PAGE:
India says Chinese medicine fuels tiger poaching
NEW DELHI |
NEW DELHI (Reuters) - Talks between India and China to try to save the endangered tiger failed to make much progress, India's environment minister said Thursday.
The use of tiger parts in Chinese medicine was encouraging the poaching of India's tigers, Jairam Ramesh told reporters.
China was also operating tiger farms in violation of international agreements, which stimulated demand, he said.
Ramesh, speaking after a visit to China, said breeding tigers in captivity went against the Convention on International Trade in Endangered Species (CITES).
"There are about 4,000 tigers bred in captivity in China. We had discussions with China on this but there is not much success," he said.
"China is party to CITES. On the CITES, captive breeding of tigers is not allowed."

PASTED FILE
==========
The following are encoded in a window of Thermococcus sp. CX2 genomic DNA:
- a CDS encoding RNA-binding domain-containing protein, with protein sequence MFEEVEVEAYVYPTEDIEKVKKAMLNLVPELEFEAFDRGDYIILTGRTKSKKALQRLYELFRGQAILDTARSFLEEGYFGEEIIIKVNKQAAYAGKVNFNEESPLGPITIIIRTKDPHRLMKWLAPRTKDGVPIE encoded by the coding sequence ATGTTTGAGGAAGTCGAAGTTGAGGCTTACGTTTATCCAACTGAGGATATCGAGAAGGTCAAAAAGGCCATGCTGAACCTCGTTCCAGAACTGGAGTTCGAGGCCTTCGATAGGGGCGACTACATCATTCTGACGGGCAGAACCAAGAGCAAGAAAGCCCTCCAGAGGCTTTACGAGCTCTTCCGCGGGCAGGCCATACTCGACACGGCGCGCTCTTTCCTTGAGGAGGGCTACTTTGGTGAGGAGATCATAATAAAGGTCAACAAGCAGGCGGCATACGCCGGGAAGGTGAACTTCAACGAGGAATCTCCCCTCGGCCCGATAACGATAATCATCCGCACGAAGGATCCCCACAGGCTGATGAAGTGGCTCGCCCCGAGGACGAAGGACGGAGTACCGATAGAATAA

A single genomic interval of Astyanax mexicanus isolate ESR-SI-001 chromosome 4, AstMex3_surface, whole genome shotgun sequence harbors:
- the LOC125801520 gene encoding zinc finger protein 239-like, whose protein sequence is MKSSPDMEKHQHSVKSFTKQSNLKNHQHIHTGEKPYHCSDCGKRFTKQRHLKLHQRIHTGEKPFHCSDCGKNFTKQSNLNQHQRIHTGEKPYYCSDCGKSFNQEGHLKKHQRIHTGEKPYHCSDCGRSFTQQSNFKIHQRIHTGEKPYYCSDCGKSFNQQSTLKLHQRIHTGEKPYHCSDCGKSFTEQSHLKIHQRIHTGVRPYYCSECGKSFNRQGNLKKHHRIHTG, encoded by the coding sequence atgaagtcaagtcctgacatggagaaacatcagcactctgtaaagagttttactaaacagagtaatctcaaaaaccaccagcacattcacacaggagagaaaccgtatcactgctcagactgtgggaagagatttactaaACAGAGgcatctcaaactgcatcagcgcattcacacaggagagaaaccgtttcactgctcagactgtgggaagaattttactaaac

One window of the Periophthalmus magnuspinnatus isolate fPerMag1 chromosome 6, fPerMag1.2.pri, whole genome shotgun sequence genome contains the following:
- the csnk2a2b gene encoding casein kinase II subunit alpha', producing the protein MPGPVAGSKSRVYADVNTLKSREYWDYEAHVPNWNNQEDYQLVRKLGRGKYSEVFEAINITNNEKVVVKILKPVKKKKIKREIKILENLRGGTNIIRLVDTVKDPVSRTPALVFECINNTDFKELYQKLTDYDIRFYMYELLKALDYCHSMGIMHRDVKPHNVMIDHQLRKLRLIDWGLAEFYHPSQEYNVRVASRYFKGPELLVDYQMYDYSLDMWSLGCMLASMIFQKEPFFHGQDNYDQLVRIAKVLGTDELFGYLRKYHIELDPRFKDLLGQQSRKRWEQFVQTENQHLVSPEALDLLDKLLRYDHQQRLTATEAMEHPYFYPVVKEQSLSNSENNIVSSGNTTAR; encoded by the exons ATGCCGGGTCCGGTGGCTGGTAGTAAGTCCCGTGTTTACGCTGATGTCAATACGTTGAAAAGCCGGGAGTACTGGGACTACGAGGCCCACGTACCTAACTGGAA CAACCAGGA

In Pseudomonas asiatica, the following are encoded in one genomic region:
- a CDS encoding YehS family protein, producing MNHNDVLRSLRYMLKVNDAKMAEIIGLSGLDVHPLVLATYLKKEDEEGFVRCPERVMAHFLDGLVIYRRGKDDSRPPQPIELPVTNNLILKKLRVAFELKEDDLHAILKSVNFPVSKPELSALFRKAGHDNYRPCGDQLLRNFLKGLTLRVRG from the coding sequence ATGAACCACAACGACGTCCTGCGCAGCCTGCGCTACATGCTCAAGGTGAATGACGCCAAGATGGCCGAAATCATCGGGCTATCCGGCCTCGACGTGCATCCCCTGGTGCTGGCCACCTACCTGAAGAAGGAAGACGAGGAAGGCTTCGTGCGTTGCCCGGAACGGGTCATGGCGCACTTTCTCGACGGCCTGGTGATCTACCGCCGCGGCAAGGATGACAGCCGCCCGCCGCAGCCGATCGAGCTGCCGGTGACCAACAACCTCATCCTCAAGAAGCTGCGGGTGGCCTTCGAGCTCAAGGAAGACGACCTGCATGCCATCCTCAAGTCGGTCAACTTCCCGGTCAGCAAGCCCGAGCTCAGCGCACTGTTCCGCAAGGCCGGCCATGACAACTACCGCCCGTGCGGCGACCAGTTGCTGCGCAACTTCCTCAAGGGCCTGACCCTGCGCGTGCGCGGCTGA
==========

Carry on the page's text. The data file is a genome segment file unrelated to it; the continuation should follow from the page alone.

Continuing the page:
Illegal poaching and loss of natural habitat have caused India's tiger population to plummet in recent decades, even in large swathes of land protected as tiger reserves.
Conservationists say the trade in skin and bones is booming to countries such as China, which has banned the use of tiger parts in medicine but where everything from fur, whiskers, eyeballs, to bones, are still used.
"This is the first time the whole issue of tiger trade and tiger poaching is being discussed in a political forum," said Belinda Wright, director of the Wildlife Protection Society of India.
"There's a huge demand coming from China, prices are skyrocketing. India's like a supermarket."
India's latest tiger census counted just 1,411 cats, down from 3,642 in 2002 and around 40,000 a century ago.
(Writing and additional reporting by Matthias Williams; Editing by Angus MacSwan)
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